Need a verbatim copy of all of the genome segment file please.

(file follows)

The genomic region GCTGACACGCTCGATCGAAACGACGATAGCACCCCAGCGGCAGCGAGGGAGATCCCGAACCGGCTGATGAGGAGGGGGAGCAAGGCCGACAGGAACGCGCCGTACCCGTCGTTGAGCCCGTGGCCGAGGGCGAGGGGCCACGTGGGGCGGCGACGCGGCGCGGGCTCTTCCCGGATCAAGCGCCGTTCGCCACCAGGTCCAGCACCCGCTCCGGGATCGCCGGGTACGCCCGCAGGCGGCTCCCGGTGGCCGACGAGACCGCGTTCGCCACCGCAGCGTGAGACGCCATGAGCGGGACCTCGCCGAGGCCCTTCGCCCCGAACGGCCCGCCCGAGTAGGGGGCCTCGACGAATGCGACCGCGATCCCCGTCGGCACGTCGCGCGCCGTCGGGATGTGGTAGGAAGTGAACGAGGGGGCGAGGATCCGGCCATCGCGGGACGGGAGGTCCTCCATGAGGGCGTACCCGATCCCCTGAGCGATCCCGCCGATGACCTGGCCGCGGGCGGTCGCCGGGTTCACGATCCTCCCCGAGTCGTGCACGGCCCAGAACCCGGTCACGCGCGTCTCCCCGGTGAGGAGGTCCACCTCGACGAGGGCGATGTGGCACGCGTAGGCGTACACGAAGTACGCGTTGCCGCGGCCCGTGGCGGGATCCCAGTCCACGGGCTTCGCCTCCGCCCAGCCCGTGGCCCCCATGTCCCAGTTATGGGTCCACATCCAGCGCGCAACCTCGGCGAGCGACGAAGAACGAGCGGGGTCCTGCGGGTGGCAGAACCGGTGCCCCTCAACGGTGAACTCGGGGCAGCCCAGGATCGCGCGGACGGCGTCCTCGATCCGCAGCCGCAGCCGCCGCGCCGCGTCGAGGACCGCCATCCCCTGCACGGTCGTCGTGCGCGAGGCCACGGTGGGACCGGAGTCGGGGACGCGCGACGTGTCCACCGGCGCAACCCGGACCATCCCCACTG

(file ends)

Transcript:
The genomic region GCTGACACGCTCGATCGAAACGACGATAGCACCCCAGCGGCAGCGAGGGAGATCCCGAACCGGCTGATGAGGAGGGGGAGCAAGGCCGACAGGAACGCGCCGTACCCGTCGTTGAGCCCGTGGCCGAGGGCGAGGGGCCACGTGGGGCGGCGACGCGGCGCGGGCTCTTCCCGGATCAAGCGCCGTTCGCCACCAGGTCCAGCACCCGCTCCGGGATCGCCGGGTACGCCCGCAGGCGGCTCCCGGTGGCCGACGAGACCGCGTTCGCCACCGCAGCGTGAGACGCCATGAGCGGGACCTCGCCGAGGCCCTTCGCCCCGAACGGCCCGCCCGAGTAGGGGGCCTCGACGAATGCGACCGCGATCCCCGTCGGCACGTCGCGCGCCGTCGGGATGTGGTAGGAAGTGAACGAGGGGGCGAGGATCCGGCCATCGCGGGACGGGAGGTCCTCCATGAGGGCGTACCCGATCCCCTGAGCGATCCCGCCGATGACCTGGCCGCGGGCGGTCGCCGGGTTCACGATCCTCCCCGAGTCGTGCACGGCCCAGAACCCGGTCACGCGCGTCTCCCCGGTGAGGAGGTCCACCTCGACGAGGGCGATGTGGCACGCGTAGGCGTACACGAAGTACGCGTTGCCGCGGCCCGTGGCGGGATCCCAGTCCACGGGCTTCGCCTCCGCCCAGCCCGTGGCCCCCATGTCCCAGTTATGGGTCCACATCCAGCGCGCAACCTCGGCGAGCGACGAAGAACGAGCGGGGTCCTGCGGGTGGCAGAACCGGTGCCCCTCAACGGTGAACTCGGGGCAGCCCAGGATCGCGCGGACGGCGTCCTCGATCCGCAGCCGCAGCCGCCGCGCCGCGTCGAGGACCGCCATCCCCTGCACGGTCGTCGTGCGCGAGGCCACGGTGGGACCGGAGTCGGGGACGCGCGACGTGTCCACCGGCGCAACCCGGACCATCCCCACTG